Nearly 300 people were killed and hundreds more injured in the coordinated Easter Sunday bombings that ripped through Sri Lankan churches and luxury hotels.
The Sunday attack was carried out by seven suicide bombers from a domestic militant group named National Thowfeek Jamaath, a government official said Monday.
All of the bombers were Sri Lankan citizens, but authorities suspect foreign links, Health Minister Rajitha Senaratne said at a news conference.
Earlier, Ariyananda Welianga, a government forensic crime investigator, said an analysis of the attackers’ body parts made clear that they were suicide bombers. He said most of the attacks were carried out by a single bomber, with two at Colombo’s Shangri-La Hotel.
The bombings, Sri Lanka’s deadliest violence since a devastating civil war ended a decade ago on the island nation off the southeast tip of India, killed at least 290 people with more than 500 wounded, Police spokesman Ruwan Gunasekara said Monday.
Meanwhile, Sri Lankan police investigating the bombings are examining reports that intelligence agencies had warnings of possible attacks, officials said Monday.
Two government ministers have alluded to intelligence failures. Telecommunications Minister Harin Fernando tweeted, “Some intelligence officers were aware of this incidence. Therefore there was a delay in action. Serious action needs to be taken as to why this warning was ignored.” He said his father had heard of the possibility of an attack as well and had warned him not to enter popular churches.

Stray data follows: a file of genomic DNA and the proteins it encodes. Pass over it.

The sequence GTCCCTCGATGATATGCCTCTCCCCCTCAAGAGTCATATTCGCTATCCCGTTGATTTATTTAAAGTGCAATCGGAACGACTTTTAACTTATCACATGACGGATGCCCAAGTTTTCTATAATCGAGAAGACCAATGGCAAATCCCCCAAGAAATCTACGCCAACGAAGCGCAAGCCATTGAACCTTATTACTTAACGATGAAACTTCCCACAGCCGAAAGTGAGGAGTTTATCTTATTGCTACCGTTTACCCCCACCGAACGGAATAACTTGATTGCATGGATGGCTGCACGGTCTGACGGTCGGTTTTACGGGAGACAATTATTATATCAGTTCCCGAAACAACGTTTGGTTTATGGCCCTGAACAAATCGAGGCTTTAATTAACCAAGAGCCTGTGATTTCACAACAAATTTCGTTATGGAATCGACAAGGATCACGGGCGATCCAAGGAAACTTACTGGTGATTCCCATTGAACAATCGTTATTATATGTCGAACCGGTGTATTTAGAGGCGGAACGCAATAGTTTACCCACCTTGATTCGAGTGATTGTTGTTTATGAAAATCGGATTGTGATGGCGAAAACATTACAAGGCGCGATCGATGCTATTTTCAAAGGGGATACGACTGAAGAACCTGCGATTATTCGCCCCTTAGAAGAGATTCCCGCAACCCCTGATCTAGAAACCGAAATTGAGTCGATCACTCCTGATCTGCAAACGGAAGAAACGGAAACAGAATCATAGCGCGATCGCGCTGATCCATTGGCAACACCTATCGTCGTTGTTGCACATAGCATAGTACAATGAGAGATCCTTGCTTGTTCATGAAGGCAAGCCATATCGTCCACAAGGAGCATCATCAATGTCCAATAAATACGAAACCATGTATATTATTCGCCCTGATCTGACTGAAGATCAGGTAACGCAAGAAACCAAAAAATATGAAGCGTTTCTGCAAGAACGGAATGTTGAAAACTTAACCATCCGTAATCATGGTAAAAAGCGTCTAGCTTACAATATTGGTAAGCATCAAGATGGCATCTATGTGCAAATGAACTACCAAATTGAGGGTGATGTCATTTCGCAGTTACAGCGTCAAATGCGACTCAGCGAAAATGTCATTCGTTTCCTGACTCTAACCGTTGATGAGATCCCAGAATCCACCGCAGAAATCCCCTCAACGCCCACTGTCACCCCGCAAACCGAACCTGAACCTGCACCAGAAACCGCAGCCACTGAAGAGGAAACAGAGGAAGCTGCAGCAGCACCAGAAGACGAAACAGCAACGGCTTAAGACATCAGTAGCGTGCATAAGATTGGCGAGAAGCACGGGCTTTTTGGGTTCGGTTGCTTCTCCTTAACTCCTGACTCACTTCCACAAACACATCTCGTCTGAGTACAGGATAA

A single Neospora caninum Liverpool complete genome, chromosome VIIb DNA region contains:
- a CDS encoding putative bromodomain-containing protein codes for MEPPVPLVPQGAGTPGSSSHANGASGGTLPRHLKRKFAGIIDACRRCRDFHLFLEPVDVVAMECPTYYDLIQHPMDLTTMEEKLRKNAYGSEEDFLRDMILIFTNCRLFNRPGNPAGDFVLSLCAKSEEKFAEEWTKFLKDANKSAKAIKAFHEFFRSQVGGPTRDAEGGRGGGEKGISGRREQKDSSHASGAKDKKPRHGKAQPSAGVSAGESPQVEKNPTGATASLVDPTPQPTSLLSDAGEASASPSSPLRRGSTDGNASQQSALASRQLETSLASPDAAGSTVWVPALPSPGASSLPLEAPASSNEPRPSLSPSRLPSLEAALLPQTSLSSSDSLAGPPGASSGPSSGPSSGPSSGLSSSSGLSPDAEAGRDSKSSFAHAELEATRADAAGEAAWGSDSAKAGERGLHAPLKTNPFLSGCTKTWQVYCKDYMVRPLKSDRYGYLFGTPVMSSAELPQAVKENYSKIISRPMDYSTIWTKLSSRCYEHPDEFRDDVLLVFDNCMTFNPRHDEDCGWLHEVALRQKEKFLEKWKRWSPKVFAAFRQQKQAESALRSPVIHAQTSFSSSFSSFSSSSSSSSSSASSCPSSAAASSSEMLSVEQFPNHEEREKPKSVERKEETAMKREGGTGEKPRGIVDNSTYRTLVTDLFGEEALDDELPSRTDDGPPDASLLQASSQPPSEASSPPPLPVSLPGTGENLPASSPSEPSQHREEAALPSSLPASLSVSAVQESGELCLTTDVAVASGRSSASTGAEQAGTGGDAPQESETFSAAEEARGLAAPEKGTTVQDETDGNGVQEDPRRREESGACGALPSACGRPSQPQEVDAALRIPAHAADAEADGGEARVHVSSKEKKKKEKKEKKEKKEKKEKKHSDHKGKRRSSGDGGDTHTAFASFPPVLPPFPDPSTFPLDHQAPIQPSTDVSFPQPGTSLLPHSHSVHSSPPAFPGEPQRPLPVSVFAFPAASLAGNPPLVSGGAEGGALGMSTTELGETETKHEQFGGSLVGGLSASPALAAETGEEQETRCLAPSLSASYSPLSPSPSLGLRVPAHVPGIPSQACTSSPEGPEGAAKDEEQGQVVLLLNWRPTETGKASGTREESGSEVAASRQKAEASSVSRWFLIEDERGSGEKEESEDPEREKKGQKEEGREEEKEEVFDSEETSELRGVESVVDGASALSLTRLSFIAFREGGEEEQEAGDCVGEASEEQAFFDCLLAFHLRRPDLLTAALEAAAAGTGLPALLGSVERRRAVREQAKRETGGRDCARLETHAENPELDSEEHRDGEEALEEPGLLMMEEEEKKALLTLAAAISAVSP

And Mano Ganeshan, the minister for national integration, said his ministry’s security officers had been warned by their division about the possibility that two suicide bombers would target politicians.
The police’s Criminal Investigation Department, which is handling the investigation into the blasts, will look into those reports, Gunasekara said.
Cardinal Malcolm Ranjith, the archbishop of Colombo, said the attacks could have been thwarted.